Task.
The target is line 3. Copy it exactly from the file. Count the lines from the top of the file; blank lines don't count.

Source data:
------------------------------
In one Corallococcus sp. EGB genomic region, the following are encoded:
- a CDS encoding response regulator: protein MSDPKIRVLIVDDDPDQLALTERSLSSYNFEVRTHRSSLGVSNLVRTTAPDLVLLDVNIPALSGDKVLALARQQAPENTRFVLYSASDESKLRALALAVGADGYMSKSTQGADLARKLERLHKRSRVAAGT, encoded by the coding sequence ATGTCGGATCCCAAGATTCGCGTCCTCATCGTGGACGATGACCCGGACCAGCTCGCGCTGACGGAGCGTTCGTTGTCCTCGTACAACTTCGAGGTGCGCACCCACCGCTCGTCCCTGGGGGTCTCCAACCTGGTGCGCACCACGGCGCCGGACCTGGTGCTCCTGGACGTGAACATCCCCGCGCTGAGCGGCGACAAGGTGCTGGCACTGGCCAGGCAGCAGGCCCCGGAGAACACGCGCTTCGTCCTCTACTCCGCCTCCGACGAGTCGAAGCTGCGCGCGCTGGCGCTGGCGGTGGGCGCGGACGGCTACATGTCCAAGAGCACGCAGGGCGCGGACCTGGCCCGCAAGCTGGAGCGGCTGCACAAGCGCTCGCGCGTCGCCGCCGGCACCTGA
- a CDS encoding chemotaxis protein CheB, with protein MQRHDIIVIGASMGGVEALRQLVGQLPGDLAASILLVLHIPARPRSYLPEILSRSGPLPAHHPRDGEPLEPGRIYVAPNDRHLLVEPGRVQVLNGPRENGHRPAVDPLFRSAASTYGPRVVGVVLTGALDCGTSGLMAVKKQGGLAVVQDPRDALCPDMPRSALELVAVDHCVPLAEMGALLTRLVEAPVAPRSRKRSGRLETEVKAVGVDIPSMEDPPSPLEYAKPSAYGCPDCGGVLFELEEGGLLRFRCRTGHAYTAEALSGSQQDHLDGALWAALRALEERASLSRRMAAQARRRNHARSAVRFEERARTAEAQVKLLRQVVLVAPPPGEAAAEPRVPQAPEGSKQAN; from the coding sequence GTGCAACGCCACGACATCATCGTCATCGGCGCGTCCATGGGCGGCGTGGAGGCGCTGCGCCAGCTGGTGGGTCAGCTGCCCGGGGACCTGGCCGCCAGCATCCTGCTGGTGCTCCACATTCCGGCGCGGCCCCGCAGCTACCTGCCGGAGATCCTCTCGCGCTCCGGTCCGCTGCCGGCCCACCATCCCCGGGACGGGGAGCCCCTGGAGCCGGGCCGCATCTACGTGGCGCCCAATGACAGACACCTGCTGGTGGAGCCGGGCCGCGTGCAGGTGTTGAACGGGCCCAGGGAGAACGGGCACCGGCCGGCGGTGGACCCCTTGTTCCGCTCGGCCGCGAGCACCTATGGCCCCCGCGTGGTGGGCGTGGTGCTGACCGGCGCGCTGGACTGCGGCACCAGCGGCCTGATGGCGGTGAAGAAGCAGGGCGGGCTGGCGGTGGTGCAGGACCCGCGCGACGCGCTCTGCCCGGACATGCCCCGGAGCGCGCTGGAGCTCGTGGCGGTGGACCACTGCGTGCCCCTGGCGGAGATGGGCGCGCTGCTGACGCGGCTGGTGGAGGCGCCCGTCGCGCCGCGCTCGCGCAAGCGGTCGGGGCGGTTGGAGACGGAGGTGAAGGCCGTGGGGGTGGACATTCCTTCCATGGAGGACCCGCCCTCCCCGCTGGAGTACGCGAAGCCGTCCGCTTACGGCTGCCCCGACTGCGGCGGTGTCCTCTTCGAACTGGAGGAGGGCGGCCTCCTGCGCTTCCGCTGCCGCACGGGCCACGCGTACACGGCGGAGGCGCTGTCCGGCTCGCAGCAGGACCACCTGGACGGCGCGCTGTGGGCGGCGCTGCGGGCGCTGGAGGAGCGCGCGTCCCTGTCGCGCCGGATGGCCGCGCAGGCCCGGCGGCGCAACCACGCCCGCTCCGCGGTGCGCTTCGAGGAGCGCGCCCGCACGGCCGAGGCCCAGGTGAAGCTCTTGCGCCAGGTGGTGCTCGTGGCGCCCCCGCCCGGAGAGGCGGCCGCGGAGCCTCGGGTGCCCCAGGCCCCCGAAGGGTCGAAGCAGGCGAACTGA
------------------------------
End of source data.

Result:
- a CDS encoding chemotaxis protein CheB, with protein MQRHDIIVIGASMGGVEALRQLVGQLPGDLAASILLVLHIPARPRSYLPEILSRSGPLPAHHPRDGEPLEPGRIYVAPNDRHLLVEPGRVQVLNGPRENGHRPAVDPLFRSAASTYGPRVVGVVLTGALDCGTSGLMAVKKQGGLAVVQDPRDALCPDMPRSALELVAVDHCVPLAEMGALLTRLVEAPVAPRSRKRSGRLETEVKAVGVDIPSMEDPPSPLEYAKPSAYGCPDCGGVLFELEEGGLLRFRCRTGHAYTAEALSGSQQDHLDGALWAALRALEERASLSRRMAAQARRRNHARSAVRFEERARTAEAQVKLLRQVVLVAPPPGEAAAEPRVPQAPEGSKQAN; from the coding sequence GTGCAACGCCACGACATCATCGTCATCGGCGCGTCCATGGGCGGCGTGGAGGCGCTGCGCCAGCTGGTGGGTCAGCTGCCCGGGGACCTGGCCGCCAGCATCCTGCTGGTGCTCCACATTCCGGCGCGGCCCCGCAGCTACCTGCCGGAGATCCTCTCGCGCTCCGGTCCGCTGCCGGCCCACCATCCCCGGGACGGGGAGCCCCTGGAGCCGGGCCGCATCTACGTGGCGCCCAATGACAGACACCTGCTGGTGGAGCCGGGCCGCGTGCAGGTGTTGAACGGGCCCAGGGAGAACGGGCACCGGCCGGCGGTGGACCCCTTGTTCCGCTCGGCCGCGAGCACCTATGGCCCCCGCGTGGTGGGCGTGGTGCTGACCGGCGCGCTGGACTGCGGCACCAGCGGCCTGATGGCGGTGAAGAAGCAGGGCGGGCTGGCGGTGGTGCAGGACCCGCGCGACGCGCTCTGCCCGGACATGCCCCGGAGCGCGCTGGAGCTCGTGGCGGTGGACCACTGCGTGCCCCTGGCGGAGATGGGCGCGCTGCTGACGCGGCTGGTGGAGGCGCCCGTCGCGCCGCGCTCGCGCAAGCGGTCGGGGCGGTTGGAGACGGAGGTGAAGGCCGTGGGGGTGGACATTCCTTCCATGGAGGACCCGCCCTCCCCGCTGGAGTACGCGAAGCCGTCCGCTTACGGCTGCCCCGACTGCGGCGGTGTCCTCTTCGAACTGGAGGAGGGCGGCCTCCTGCGCTTCCGCTGCCGCACGGGCCACGCGTACACGGCGGAGGCGCTGTCCGGCTCGCAGCAGGACCACCTGGACGGCGCGCTGTGGGCGGCGCTGCGGGCGCTGGAGGAGCGCGCGTCCCTGTCGCGCCGGATGGCCGCGCAGGCCCGGCGGCGCAACCACGCCCGCTCCGCGGTGCGCTTCGAGGAGCGCGCCCGCACGGCCGAGGCCCAGGTGAAGCTCTTGCGCCAGGTGGTGCTCGTGGCGCCCCCGCCCGGAGAGGCGGCCGCGGAGCCTCGGGTGCCCCAGGCCCCCGAAGGGTCGAAGCAGGCGAACTGA